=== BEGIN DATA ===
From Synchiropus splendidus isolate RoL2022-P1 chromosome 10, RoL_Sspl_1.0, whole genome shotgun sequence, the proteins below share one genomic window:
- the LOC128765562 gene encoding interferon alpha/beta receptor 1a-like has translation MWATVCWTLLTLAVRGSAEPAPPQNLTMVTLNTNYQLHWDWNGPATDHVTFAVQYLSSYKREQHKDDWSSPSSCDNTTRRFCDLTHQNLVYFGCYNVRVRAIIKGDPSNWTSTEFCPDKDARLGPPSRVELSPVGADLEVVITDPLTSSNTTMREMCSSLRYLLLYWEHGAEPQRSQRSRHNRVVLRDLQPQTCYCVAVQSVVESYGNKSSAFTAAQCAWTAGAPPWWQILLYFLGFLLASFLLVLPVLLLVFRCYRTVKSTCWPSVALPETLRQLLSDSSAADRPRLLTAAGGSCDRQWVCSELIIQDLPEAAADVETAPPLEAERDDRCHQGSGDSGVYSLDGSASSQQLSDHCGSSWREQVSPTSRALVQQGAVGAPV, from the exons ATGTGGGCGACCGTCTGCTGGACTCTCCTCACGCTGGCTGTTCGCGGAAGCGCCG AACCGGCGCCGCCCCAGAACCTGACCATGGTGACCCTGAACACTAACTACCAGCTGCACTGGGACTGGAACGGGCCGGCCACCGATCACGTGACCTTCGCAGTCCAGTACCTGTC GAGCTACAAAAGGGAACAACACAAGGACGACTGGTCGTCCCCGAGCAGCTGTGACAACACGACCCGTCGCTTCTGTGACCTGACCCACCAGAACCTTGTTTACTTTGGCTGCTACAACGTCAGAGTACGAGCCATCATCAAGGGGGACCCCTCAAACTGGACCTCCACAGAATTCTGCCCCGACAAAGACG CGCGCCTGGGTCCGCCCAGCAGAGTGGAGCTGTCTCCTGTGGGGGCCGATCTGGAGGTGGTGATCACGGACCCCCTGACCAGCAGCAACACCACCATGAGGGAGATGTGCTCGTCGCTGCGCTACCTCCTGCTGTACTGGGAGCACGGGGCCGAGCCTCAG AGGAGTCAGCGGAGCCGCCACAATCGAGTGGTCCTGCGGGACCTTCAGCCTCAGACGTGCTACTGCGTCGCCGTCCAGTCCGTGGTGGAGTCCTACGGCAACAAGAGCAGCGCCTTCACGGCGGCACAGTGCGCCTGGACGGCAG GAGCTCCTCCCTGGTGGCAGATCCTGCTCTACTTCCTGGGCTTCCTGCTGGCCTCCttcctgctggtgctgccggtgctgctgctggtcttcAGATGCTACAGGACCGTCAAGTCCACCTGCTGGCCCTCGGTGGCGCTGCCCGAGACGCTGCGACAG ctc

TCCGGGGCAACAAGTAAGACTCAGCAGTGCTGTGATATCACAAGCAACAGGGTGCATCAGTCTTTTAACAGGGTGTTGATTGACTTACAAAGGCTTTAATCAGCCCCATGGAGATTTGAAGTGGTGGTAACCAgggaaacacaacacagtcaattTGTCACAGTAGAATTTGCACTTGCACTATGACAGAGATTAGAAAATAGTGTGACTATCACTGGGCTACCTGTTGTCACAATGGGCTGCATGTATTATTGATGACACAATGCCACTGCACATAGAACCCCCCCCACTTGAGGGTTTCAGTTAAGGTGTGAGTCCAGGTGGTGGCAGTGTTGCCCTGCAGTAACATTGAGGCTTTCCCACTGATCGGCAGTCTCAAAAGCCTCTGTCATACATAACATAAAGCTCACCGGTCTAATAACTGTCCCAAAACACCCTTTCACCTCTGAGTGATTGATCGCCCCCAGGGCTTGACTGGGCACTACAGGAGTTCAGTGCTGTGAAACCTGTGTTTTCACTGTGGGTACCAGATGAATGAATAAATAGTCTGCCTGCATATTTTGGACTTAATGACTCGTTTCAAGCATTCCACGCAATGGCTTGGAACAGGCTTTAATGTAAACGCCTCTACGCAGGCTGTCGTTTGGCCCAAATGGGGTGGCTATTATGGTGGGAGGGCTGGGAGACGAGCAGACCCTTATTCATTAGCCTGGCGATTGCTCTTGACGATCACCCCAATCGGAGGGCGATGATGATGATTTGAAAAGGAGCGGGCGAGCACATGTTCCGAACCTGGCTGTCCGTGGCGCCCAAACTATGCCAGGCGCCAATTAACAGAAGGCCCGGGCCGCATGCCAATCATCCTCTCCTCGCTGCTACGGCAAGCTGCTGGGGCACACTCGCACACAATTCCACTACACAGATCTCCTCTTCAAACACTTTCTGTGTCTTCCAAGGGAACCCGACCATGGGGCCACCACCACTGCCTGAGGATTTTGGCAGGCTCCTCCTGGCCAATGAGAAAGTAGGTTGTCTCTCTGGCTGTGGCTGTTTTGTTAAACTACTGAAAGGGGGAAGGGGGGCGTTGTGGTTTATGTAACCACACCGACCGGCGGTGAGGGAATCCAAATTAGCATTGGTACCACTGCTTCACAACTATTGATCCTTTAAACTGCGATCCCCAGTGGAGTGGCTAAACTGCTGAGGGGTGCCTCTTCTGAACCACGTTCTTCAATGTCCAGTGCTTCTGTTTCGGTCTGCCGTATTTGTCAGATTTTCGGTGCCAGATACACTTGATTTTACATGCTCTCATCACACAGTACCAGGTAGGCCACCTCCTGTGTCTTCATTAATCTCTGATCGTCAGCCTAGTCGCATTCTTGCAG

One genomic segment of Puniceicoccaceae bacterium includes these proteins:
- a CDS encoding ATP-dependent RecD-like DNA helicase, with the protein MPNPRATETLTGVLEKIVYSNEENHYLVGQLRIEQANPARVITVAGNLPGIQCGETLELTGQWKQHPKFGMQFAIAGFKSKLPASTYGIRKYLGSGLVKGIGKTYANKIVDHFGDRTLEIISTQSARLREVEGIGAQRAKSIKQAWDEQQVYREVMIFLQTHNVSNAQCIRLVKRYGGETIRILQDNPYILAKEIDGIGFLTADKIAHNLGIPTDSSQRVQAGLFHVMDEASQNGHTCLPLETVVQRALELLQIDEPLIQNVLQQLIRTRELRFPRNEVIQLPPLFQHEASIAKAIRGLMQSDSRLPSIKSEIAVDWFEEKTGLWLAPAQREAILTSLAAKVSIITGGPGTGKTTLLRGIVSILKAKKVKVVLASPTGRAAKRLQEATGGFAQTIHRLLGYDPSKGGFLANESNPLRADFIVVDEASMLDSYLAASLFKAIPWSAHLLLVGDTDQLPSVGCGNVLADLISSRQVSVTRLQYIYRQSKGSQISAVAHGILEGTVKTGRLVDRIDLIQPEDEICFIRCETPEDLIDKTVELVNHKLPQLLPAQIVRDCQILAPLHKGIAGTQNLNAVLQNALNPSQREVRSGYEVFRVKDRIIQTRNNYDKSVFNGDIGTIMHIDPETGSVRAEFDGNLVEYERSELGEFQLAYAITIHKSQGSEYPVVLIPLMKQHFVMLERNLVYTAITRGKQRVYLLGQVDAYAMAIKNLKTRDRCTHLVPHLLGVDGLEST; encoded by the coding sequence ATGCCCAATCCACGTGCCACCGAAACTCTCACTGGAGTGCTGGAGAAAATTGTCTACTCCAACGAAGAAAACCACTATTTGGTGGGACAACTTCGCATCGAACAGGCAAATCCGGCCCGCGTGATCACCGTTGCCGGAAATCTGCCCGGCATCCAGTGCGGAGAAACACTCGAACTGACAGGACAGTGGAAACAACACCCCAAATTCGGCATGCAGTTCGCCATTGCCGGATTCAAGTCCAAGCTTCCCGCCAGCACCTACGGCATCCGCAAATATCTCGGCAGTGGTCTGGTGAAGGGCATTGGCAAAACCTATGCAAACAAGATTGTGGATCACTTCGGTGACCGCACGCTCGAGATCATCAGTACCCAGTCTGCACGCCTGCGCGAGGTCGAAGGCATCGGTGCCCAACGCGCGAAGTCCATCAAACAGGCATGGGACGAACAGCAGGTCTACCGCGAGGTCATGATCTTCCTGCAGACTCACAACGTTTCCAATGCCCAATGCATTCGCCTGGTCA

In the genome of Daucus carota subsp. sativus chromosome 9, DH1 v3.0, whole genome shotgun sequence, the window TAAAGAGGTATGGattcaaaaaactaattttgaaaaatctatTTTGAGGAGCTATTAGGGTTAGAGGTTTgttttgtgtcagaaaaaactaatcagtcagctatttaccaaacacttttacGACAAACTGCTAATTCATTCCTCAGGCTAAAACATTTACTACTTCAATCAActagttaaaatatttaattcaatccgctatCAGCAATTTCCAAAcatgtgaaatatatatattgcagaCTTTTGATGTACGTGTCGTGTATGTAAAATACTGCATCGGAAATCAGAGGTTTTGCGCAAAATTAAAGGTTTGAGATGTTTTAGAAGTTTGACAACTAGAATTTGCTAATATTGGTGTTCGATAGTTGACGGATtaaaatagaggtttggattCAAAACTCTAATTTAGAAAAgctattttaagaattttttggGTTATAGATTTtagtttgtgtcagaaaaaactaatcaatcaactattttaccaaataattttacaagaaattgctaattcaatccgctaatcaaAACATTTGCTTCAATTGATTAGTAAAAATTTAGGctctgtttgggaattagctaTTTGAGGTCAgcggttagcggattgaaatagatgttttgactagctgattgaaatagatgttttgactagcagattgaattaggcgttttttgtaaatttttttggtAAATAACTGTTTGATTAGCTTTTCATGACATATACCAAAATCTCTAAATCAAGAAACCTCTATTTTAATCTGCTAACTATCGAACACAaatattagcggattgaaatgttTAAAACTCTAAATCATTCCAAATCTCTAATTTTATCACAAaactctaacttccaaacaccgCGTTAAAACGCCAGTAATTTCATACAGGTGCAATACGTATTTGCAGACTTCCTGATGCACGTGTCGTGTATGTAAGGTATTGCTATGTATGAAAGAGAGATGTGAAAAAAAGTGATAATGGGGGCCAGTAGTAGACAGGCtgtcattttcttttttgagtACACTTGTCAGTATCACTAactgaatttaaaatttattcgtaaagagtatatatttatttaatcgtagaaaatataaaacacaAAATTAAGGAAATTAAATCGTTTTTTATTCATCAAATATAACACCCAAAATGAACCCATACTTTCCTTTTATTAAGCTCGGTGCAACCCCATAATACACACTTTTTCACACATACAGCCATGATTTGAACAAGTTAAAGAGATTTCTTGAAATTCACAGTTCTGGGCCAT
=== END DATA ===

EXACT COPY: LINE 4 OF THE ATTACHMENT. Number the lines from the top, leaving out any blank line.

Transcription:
One genomic segment of Puniceicoccaceae bacterium includes these proteins: